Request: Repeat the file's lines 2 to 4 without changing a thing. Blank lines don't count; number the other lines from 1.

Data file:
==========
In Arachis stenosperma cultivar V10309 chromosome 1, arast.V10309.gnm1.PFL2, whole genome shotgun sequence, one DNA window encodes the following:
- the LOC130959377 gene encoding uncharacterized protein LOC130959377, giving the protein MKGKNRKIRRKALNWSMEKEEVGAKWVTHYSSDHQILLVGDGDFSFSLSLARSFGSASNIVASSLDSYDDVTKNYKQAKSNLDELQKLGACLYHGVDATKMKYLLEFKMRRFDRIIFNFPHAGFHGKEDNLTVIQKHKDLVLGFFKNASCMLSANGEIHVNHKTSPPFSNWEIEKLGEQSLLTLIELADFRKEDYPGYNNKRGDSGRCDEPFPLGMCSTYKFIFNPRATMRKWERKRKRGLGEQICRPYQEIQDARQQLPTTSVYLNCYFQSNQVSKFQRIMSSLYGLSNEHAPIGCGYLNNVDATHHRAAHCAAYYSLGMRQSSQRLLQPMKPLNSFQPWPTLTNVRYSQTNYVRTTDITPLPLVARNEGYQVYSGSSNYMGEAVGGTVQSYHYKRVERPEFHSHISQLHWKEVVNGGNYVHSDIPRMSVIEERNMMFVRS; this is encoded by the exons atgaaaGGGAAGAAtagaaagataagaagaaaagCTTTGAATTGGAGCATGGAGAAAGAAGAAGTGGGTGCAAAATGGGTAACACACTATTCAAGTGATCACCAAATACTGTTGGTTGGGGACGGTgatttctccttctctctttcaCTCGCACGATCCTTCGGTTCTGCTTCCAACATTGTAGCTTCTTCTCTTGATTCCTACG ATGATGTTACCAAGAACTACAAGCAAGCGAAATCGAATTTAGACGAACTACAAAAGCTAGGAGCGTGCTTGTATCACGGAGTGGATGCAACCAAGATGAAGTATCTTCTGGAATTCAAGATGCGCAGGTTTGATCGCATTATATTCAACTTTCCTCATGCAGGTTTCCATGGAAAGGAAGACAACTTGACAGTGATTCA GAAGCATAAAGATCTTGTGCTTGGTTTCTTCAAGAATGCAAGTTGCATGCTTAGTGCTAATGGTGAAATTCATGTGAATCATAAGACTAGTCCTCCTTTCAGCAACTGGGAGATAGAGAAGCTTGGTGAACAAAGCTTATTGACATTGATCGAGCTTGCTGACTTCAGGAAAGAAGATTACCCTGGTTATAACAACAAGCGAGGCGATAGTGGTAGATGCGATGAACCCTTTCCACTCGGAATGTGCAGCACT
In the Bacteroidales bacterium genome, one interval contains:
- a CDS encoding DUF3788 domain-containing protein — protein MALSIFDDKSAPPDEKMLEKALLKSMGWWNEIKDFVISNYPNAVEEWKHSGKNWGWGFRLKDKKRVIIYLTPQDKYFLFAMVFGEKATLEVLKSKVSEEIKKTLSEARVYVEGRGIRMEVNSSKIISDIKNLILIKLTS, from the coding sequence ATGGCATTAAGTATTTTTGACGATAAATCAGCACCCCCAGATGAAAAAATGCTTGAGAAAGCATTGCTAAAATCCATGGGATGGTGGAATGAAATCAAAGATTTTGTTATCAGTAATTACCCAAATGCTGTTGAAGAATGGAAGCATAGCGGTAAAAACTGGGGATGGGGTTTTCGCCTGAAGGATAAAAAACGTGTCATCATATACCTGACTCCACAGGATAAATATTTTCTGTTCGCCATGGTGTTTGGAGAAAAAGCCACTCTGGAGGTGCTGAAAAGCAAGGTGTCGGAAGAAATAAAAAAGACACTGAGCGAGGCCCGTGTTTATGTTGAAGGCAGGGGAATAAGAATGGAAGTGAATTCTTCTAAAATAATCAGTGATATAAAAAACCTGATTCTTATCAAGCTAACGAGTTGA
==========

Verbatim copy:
- the LOC130959377 gene encoding uncharacterized protein LOC130959377, giving the protein MKGKNRKIRRKALNWSMEKEEVGAKWVTHYSSDHQILLVGDGDFSFSLSLARSFGSASNIVASSLDSYDDVTKNYKQAKSNLDELQKLGACLYHGVDATKMKYLLEFKMRRFDRIIFNFPHAGFHGKEDNLTVIQKHKDLVLGFFKNASCMLSANGEIHVNHKTSPPFSNWEIEKLGEQSLLTLIELADFRKEDYPGYNNKRGDSGRCDEPFPLGMCSTYKFIFNPRATMRKWERKRKRGLGEQICRPYQEIQDARQQLPTTSVYLNCYFQSNQVSKFQRIMSSLYGLSNEHAPIGCGYLNNVDATHHRAAHCAAYYSLGMRQSSQRLLQPMKPLNSFQPWPTLTNVRYSQTNYVRTTDITPLPLVARNEGYQVYSGSSNYMGEAVGGTVQSYHYKRVERPEFHSHISQLHWKEVVNGGNYVHSDIPRMSVIEERNMMFVRS; this is encoded by the exons atgaaaGGGAAGAAtagaaagataagaagaaaagCTTTGAATTGGAGCATGGAGAAAGAAGAAGTGGGTGCAAAATGGGTAACACACTATTCAAGTGATCACCAAATACTGTTGGTTGGGGACGGTgatttctccttctctctttcaCTCGCACGATCCTTCGGTTCTGCTTCCAACATTGTAGCTTCTTCTCTTGATTCCTACG ATGATGTTACCAAGAACTACAAGCAAGCGAAATCGAATTTAGACGAACTACAAAAGCTAGGAGCGTGCTTGTATCACGGAGTGGATGCAACCAAGATGAAGTATCTTCTGGAATTCAAGATGCGCAGGTTTGATCGCATTATATTCAACTTTCCTCATGCAGGTTTCCATGGAAAGGAAGACAACTTGACAGTGATTCA GAAGCATAAAGATCTTGTGCTTGGTTTCTTCAAGAATGCAAGTTGCATGCTTAGTGCTAATGGTGAAATTCATGTGAATCATAAGACTAGTCCTCCTTTCAGCAACTGGGAGATAGAGAAGCTTGGTGAACAAAGCTTATTGACATTGATCGAGCTTGCTGACTTCAGGAAAGAAGATTACCCTGGTTATAACAACAAGCGAGGCGATAGTGGTAGATGCGATGAACCCTTTCCACTCGGAATGTGCAGCACT
In the Bacteroidales bacterium genome, one interval contains:
- a CDS encoding DUF3788 domain-containing protein — protein MALSIFDDKSAPPDEKMLEKALLKSMGWWNEIKDFVISNYPNAVEEWKHSGKNWGWGFRLKDKKRVIIYLTPQDKYFLFAMVFGEKATLEVLKSKVSEEIKKTLSEARVYVEGRGIRMEVNSSKIISDIKNLILIKLTS, from the coding sequence ATGGCATTAAGTATTTTTGACGATAAATCAGCACCCCCAGATGAAAAAATGCTTGAGAAAGCATTGCTAAAATCCATGGGATGGTGGAATGAAATCAAAGATTTTGTTATCAGTAATTACCCAAATGCTGTTGAAGAATGGAAGCATAGCGGTAAAAACTGGGGATGGGGTTTTCGCCTGAAGGATAAAAAACGTGTCATCATATACCTGACTCCACAGGATAAATATTTTCTGTTCGCCATGGTGTTTGGAGAAAAAGCCACTCTGGAGGTGCTGAAAAGCAAGGTGTCGGAAGAAATAAAAAAGACACTGAGCGAGGCCCGTGTTTATGTTGAAGGCAGGGGAATAAGAATGGAAGTGAATTCTTCTAAAATAATCAGTGATATAAAAAACCTGATTCTTATCAAGCTAACGAGTTGA